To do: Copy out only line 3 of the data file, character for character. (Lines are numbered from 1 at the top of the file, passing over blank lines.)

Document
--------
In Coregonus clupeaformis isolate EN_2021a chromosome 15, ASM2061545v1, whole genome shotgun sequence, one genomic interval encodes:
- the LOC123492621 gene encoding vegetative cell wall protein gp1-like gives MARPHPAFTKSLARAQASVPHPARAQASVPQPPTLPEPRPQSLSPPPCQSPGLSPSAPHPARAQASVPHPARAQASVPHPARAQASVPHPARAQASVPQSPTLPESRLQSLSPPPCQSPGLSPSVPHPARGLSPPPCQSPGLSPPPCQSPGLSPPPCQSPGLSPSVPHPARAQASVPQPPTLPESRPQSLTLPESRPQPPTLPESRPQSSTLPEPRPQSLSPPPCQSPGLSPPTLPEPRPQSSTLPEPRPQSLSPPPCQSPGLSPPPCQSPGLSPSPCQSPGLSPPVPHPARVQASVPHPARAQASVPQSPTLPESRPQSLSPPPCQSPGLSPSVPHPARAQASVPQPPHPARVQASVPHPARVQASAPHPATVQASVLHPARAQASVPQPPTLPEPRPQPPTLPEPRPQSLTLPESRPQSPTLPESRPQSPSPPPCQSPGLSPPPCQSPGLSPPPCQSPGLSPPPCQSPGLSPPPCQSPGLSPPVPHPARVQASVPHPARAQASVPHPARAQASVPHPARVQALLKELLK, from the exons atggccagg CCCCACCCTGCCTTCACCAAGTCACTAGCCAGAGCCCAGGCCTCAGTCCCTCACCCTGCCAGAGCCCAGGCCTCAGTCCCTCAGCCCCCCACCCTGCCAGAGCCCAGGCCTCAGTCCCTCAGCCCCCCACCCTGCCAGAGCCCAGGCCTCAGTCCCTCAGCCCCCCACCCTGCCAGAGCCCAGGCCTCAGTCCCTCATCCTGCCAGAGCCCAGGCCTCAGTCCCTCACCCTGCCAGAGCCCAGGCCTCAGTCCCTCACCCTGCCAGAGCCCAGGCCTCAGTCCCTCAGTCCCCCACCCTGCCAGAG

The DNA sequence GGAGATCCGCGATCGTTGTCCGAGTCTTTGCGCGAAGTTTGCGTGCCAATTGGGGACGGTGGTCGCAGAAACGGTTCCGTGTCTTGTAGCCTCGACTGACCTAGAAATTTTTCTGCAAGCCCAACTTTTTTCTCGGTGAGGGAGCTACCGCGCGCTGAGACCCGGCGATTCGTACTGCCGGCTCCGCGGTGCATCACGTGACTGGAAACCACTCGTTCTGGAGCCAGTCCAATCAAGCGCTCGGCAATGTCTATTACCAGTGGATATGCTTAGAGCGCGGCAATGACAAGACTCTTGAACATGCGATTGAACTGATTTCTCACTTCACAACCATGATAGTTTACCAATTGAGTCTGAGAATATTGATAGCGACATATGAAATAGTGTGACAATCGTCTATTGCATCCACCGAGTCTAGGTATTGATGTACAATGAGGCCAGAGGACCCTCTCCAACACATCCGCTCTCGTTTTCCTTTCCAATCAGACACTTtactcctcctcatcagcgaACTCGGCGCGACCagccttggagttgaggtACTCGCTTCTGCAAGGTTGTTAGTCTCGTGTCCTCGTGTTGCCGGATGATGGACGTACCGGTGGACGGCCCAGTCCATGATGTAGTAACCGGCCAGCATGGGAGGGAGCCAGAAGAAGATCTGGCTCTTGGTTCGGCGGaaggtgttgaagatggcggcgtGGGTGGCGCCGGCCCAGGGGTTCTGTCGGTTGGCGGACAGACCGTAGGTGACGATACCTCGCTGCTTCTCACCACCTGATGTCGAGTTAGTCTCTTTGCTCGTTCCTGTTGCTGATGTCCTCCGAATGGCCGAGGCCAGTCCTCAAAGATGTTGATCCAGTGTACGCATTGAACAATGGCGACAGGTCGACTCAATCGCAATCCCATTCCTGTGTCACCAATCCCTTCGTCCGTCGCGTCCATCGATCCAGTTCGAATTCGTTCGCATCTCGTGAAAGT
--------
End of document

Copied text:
The DNA sequence GGAGATCCGCGATCGTTGTCCGAGTCTTTGCGCGAAGTTTGCGTGCCAATTGGGGACGGTGGTCGCAGAAACGGTTCCGTGTCTTGTAGCCTCGACTGACCTAGAAATTTTTCTGCAAGCCCAACTTTTTTCTCGGTGAGGGAGCTACCGCGCGCTGAGACCCGGCGATTCGTACTGCCGGCTCCGCGGTGCATCACGTGACTGGAAACCACTCGTTCTGGAGCCAGTCCAATCAAGCGCTCGGCAATGTCTATTACCAGTGGATATGCTTAGAGCGCGGCAATGACAAGACTCTTGAACATGCGATTGAACTGATTTCTCACTTCACAACCATGATAGTTTACCAATTGAGTCTGAGAATATTGATAGCGACATATGAAATAGTGTGACAATCGTCTATTGCATCCACCGAGTCTAGGTATTGATGTACAATGAGGCCAGAGGACCCTCTCCAACACATCCGCTCTCGTTTTCCTTTCCAATCAGACACTTtactcctcctcatcagcgaACTCGGCGCGACCagccttggagttgaggtACTCGCTTCTGCAAGGTTGTTAGTCTCGTGTCCTCGTGTTGCCGGATGATGGACGTACCGGTGGACGGCCCAGTCCATGATGTAGTAACCGGCCAGCATGGGAGGGAGCCAGAAGAAGATCTGGCTCTTGGTTCGGCGGaaggtgttgaagatggcggcgtGGGTGGCGCCGGCCCAGGGGTTCTGTCGGTTGGCGGACAGACCGTAGGTGACGATACCTCGCTGCTTCTCACCACCTGATGTCGAGTTAGTCTCTTTGCTCGTTCCTGTTGCTGATGTCCTCCGAATGGCCGAGGCCAGTCCTCAAAGATGTTGATCCAGTGTACGCATTGAACAATGGCGACAGGTCGACTCAATCGCAATCCCATTCCTGTGTCACCAATCCCTTCGTCCGTCGCGTCCATCGATCCAGTTCGAATTCGTTCGCATCTCGTGAAAGT